On the day of Provident Financial’s second profit warning, the average daily volume (ADV) of PFG was about 555,000 shares per day over two years. Theoretically, if Woodford wanted to sell down his exposure to the sub-prime lender it would take him at least 54 days, selling 555,000 shares or 100% of the ADV per day. And the process could conceivably take longer than that if he wanted to take a more cautious approach so as not to upset the share price further.

The difficulty with using the ADV to measure liquidity is that it can be a subjective benchmark. Since 1 September 2017, Provident Financial’s ADV is now 2.2 million shares, thanks to the mania around the selloff. With that start date, it would only take him 12 days to get out.

Liquidity patterns

Measuring liquidity can be tricky, agrees Eoin Murray, head of investment at Hermes Investment Management. While asset managers will typically agree an upper limit, restricting the average volume of shares they can trade per day, he says this is not a foolproof way of skirting liquidity problems.

“The standard practice is that you choose a typical percentage of ADV,” says Murray. “For some firms, it will be 25%. For other firms, 35%. And you work out how long it would take to liquidate x% of a portfolio, assuming you can only trade 25% to 35% volume in a day.

“Our view is that this kind of liquidity pattern is only available in normal market times. When you get a fast-moving market you suddenly find there is no way you can realistically be even 25% of ADV.”

Hermes addresses this problem by stressing those numbers further, to see what would happen if they could only realistically trade 5% of the ADV.

“That gives us a reasonable balance of what happens in extremes if there is a sudden market movement or downturn.”

But Woodford also owns large stakes in even more illiquid companies than Provident Financial, such as Horizon Discovery Group. The volume of HDZ shares traded daily varies widely, shifting from 12,000 all the way up to seven million. A shareholder of Woodford’s current size, at 31.6 million shares, would likely struggle to breakaway within a reasonable timeframe.

As to whether or not Woodford and Barnett were stuck with their Provident Financial holdings, Darius McDermott, managing director of Chelsea Financial Services, says it is difficult to know the motivations, whether they were genuinely stuck or simply in it for the long-haul.

“Only Neil can tell us whether he would have sold if he could. The shares did touch down as low as £4.50 intraday and they have now recovered to as much as £7.60. So, by not panicking, he hasn’t sacrificed that loss of value he would have done if he had been able to sell,” according to McDermott.

But he concedes the size of the stake would have been a problem if he had wanted to sell: “I’m fairly confident he couldn’t have sold his own position in one day without moving the price because of how much of the company he owned.”

Coping mechanism

And, again, if Woodford or Barnett experienced large redemptions on the day, would their funds have been able to cope? If the outflows were too overwhelming, probably not, says Peter Sleep, senior portfolio manager and passives specialist at Seven Investment Management.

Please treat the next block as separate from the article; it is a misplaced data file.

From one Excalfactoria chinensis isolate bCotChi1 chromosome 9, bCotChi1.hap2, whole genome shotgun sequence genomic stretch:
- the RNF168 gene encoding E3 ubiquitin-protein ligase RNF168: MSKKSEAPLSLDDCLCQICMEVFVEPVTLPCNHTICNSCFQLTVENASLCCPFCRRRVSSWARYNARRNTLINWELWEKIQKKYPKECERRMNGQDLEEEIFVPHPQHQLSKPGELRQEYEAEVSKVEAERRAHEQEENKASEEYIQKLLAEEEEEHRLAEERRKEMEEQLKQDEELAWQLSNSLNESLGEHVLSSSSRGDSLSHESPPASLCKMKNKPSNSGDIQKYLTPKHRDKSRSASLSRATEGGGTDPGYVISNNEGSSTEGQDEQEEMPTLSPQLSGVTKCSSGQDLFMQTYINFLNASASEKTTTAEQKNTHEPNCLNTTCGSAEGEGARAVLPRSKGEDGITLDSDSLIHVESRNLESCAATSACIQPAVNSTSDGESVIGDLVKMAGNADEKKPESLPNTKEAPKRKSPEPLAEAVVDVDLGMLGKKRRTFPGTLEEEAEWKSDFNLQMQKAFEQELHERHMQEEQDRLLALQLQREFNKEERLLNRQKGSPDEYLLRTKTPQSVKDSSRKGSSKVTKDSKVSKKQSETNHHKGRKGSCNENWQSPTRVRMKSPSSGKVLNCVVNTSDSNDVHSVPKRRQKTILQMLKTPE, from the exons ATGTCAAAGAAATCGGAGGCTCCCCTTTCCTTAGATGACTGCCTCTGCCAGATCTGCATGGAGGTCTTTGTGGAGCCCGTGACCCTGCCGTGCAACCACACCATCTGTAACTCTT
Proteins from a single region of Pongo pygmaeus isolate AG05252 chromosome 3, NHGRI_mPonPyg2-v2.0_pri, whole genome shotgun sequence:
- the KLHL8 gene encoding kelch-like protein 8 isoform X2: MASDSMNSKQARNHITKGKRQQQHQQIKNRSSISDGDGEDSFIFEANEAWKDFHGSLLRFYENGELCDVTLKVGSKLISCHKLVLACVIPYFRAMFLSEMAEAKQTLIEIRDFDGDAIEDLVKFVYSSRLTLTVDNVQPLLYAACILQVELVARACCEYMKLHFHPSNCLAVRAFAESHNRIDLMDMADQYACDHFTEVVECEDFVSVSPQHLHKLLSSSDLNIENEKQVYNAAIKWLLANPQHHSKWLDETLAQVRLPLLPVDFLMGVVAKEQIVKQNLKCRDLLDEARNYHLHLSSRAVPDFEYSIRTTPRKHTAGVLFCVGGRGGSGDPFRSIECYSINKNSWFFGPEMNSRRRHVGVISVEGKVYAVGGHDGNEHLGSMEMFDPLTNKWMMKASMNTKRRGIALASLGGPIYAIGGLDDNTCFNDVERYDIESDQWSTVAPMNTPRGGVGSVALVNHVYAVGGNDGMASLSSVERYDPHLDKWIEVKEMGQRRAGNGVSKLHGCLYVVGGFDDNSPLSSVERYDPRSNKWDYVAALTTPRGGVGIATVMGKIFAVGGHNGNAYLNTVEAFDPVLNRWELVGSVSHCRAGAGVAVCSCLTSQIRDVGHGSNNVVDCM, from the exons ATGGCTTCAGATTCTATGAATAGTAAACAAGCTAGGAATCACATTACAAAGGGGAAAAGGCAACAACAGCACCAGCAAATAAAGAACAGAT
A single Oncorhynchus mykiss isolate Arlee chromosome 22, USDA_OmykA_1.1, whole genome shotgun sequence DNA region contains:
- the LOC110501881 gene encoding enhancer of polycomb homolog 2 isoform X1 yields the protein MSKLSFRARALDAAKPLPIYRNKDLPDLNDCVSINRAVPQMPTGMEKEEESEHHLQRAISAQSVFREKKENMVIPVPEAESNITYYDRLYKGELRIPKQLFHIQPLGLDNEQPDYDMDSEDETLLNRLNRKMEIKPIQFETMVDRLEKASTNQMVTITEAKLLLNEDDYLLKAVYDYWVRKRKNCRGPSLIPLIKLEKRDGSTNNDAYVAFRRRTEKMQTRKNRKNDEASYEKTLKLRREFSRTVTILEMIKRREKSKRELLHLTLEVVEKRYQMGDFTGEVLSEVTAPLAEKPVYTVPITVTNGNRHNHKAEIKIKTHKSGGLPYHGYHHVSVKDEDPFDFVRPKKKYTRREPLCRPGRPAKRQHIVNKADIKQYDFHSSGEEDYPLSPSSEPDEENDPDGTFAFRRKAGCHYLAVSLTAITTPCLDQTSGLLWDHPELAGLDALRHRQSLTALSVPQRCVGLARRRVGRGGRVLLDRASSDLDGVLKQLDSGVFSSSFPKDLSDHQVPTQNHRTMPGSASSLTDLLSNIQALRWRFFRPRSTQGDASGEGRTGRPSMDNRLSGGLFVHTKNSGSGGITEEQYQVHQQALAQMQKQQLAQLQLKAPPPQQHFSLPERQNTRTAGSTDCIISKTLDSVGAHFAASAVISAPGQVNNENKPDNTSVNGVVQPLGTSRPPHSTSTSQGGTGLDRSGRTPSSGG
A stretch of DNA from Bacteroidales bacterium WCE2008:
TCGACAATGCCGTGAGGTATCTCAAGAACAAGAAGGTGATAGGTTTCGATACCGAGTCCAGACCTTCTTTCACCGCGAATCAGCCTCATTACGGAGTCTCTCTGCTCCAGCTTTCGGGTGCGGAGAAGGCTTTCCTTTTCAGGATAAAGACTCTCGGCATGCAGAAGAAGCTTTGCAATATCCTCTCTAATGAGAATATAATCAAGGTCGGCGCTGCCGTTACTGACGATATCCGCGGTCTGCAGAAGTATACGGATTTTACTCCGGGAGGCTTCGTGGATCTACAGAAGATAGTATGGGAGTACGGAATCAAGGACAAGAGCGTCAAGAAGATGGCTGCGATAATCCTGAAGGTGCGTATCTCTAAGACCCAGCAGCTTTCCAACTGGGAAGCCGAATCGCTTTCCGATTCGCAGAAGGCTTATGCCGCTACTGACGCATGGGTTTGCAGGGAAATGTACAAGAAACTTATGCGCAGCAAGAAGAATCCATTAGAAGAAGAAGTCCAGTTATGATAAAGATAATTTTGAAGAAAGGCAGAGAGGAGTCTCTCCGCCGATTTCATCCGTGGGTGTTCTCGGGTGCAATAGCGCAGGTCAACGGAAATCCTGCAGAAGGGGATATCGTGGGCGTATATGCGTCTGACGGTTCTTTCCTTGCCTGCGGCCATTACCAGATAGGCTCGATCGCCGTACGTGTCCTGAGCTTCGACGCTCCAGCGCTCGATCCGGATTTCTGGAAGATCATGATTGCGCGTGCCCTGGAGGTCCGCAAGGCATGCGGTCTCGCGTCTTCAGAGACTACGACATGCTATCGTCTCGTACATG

“Problems may arise if his redemptions go from a trickle to a steady flow, and if the most liquid, high-yielding stocks are sold first. The first investors out will be fine, but those investors that remain could end up with a different fund to the one they thought they had. They may start out with a high-income fund and could finish up with an illiquid, venture capital fund.

“I think Woodford is aware of the illiquidity issues of some of his investments, and that is why he launched a closed-ended vehicle such as Patient Capital. A closed-ended vehicle is the most appropriate place for larger stakes in companies with little or no trading volume.”

Sleep raises a good point. Is Woodford’s high-conviction, huge stakes strategy and proclivity for illiquid start-ups suitable for an open-ended equity income fund? Has the issue with Provident Financial highlighted a round peg/square hole dynamic, not unlike the one seen after the slew of mega-fund property freeze-ups after the Brexit vote?

Whether or not a fund is ill-suited to a particular investment style “is a complex puzzle” that requires a great deal of thought, says Murray.

“I would be interested in who the other holders are of these unlisted companies, what liquidity there might be in those names and, then, you would want to marry that up with a good understanding of your clients on the other side and what requirements of fund liquidity they might have that would cause you to be a forced seller of these unlisted items.”

McDermott reflects: “Is it appropriate? It is appropriate if they have been as transparent as they have been.”

Woodford has been upfront with investors about the objective of his equity income fund: to deliver positive long-term total returns through a combination of income and capital growth. His strategy permits him to invest 20% of the fund in non-dividend paying assets.

McDermott continues: “Neil believes he will add value to the income fund with those less liquid holdings over time. But if he was to have a substantial redemption, he’s got plenty of his portfolio in very liquid names that he would be able to sell.

“Neil has had a really poor run of a number of stock issues blowing up, which tends to make things more challenging. But he is a patient, long-term investor and generally has a very low turnover. For me, it is another case of buyer beware.”

Invesco Perpetual was contacted for this story but declined to comment.